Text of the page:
15. What a glorious garden you have. I am drooling.

    I’m sorry to be responsible for your slimy keyboard, Dorothy, but I’m glad you enjoyed your visit!

  16. I tell you right now Nan, you are positively encouraged to clog up my inbox with as many posts per month as you see fit. The more the merrier I say! Your garden is looking stunning – such an inspiration.

    I have decided to use your perennial meadow idea for a 60m long border near my large pond. The colour scheme there is lime/gold, black and maroon/dark red. The emphasis is on foliage with hits of deep red flowery things. I thought I’d use bronze fennel, lime green lomandra grass, purple fountain grass, black leafed-red flowered cannas (I have Australia and America), plus ‘cherry brandy’ Rudbeckia and burgundy coreopsis.

    I’d love to chuck some ‘Isla Gold’ tansy in there too… can’t seem to find it in NZ though.

    So much food for thought – thank you!

    Oh, you say that now, but I’m sure you’d get tired of hearing from me as often as I’d post if I didn’t also have to write for a living.

    I hope you’ve checked out Michael King’s blog to get more inspiration for your perennial meadows. Your color theme sounds amazing. I wonder if you have access to Patrinia scabiosifolia? That would look great with your other choices!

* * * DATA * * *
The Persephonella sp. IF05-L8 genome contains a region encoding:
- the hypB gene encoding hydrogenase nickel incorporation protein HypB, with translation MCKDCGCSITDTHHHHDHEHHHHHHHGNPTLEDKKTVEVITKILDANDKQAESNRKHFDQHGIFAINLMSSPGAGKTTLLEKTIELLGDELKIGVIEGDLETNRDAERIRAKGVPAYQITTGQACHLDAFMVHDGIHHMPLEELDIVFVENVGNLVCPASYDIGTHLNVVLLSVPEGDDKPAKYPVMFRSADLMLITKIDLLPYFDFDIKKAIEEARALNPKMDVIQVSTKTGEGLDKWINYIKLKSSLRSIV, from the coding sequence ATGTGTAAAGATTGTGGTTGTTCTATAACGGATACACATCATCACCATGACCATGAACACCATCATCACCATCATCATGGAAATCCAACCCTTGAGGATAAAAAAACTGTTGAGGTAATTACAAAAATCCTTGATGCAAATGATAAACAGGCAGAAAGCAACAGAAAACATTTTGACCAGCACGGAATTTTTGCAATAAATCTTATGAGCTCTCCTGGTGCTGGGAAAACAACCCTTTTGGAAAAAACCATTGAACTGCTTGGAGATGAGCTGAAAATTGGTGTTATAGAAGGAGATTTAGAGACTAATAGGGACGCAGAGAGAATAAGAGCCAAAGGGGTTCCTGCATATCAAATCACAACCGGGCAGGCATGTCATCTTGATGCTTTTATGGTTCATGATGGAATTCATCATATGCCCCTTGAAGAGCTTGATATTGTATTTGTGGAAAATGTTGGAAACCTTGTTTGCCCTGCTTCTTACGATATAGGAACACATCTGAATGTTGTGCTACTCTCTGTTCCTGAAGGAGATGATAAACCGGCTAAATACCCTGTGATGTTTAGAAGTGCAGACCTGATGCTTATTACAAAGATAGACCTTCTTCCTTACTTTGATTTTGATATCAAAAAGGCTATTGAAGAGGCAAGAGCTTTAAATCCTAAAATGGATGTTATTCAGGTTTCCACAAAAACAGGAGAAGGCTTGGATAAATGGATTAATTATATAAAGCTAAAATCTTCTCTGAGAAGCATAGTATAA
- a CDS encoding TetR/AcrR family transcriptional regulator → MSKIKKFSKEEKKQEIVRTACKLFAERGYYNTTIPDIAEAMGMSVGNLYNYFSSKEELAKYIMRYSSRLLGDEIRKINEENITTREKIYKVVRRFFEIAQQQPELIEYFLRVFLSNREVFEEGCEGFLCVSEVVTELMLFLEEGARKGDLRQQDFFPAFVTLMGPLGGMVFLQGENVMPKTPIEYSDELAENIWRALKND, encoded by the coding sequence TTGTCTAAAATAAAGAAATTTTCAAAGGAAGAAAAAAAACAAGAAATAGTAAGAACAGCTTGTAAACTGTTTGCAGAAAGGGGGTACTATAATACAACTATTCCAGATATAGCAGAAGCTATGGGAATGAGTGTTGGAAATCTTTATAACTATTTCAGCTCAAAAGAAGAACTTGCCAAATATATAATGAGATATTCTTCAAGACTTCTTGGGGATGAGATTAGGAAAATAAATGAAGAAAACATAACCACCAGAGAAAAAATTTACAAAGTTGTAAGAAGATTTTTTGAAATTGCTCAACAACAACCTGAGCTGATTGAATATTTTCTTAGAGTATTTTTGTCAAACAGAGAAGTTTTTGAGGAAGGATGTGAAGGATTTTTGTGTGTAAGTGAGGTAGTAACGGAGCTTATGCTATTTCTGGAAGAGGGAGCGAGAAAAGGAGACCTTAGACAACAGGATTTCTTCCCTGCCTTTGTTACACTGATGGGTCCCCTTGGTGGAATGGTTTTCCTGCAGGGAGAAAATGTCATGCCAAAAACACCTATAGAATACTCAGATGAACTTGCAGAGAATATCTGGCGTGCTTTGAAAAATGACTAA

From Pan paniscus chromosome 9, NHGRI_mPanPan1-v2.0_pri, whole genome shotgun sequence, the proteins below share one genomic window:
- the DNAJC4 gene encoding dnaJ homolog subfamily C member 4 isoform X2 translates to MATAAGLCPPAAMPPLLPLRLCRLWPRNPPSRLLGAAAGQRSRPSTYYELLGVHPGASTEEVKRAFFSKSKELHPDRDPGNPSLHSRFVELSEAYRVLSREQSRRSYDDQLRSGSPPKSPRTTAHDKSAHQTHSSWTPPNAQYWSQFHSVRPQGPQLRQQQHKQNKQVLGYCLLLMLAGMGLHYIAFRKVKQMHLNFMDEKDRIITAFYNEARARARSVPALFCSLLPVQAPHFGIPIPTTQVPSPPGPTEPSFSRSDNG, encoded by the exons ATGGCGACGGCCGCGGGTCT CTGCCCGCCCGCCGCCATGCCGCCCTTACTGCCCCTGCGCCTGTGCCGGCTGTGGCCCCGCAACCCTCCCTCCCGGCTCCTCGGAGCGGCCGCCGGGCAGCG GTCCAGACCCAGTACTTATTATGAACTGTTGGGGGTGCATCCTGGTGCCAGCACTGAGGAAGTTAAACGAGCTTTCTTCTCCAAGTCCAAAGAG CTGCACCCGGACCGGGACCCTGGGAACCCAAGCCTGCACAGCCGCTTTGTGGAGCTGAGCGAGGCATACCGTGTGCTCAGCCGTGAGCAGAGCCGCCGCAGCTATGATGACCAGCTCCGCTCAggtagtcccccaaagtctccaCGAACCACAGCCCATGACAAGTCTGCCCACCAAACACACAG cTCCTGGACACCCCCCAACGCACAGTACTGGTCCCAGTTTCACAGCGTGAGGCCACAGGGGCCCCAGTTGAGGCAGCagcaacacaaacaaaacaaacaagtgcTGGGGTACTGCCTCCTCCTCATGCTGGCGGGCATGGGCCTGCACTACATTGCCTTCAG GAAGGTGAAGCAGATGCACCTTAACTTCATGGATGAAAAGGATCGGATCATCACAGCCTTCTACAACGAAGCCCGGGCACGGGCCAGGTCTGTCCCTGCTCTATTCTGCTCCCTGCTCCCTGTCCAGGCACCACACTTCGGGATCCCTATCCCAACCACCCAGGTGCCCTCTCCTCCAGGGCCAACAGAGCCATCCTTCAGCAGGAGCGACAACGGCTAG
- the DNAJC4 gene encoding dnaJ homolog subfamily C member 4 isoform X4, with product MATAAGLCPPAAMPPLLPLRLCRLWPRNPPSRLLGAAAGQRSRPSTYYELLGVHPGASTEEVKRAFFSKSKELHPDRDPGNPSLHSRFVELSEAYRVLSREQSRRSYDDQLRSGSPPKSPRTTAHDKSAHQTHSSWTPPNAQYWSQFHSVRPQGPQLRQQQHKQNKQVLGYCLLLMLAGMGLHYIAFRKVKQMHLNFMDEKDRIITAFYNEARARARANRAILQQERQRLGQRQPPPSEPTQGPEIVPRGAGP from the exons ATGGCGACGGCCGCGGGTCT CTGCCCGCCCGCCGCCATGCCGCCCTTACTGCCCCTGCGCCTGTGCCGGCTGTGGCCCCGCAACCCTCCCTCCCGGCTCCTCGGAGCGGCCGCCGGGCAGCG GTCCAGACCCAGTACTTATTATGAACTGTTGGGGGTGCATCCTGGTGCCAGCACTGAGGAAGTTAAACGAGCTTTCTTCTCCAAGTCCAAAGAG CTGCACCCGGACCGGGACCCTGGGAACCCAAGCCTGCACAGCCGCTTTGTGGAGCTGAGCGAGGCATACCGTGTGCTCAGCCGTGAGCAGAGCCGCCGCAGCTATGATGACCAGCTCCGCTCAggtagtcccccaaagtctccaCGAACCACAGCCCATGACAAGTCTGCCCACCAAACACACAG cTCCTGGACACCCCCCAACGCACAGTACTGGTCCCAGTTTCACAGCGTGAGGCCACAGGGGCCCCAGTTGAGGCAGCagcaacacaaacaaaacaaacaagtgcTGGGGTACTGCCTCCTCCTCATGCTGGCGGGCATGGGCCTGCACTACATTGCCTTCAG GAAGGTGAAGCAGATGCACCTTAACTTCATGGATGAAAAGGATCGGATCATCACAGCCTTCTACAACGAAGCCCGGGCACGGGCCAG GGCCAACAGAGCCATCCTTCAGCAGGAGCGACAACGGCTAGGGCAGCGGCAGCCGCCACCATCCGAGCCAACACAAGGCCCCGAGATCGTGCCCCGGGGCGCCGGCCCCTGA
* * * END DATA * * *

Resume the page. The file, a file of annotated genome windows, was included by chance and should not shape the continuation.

17. Oh, I forgot to mention I REALLY REALLY want that black ‘Vertigo’ grass! Of course that’s not in NZ either…

    I was just thinking that it would be gorgeous with your other dark plants! It’s just now become available here – maybe you’ll get it in a few years?

  18. No Patrinia I’m afraid. But I thought a lemon Achillia might work and/or parsnips. And I’ll also throw some lime green Nicotiana langsdorfii seeds throughout too.

    Yes, Mr King’s blog has been well perused, thanks for the links.

    Love your stuff Nan. Already looking forward to the next one…

  19. I’m in awe – such a beautiful blend of color and texture!

    Thanks, Ginny. I’m already looking forward to next month. Hope you have a great fall too!

  20. Considering the dry summer you have a spectacular display in the garden this fall Nan. It seems the place is packed with one “wow moment” after another. Scrolling through the photos was like watching a fireworks display with each image more beautiful than the next and accompanied by the appropriate “oohs” and “aahs”. I really like how the Phaison canna and Limerock Ruby coreopsis play off one another and then the deep note of whatever dark purple thing that was in front of it. I have made a mental note to add ‘Isla Gold’ Tansy, ‘Mellow Yellow ‘spirea and ‘Vertigo’ pennisetum next summer. But then how can I live without duncecaps and firesticks??? And the list goes on!

    That’s great, Kate – just the effect I was hoping for. I cut out a lot to leave just what I thought was best at the moment. I’m glad I tempted you to add some plants to your wish list. The ‘Vertigo’ is my favorite new plant this year. It got *way* larger than I expected, but it’s all the more spectacular for it. If only it were hardy….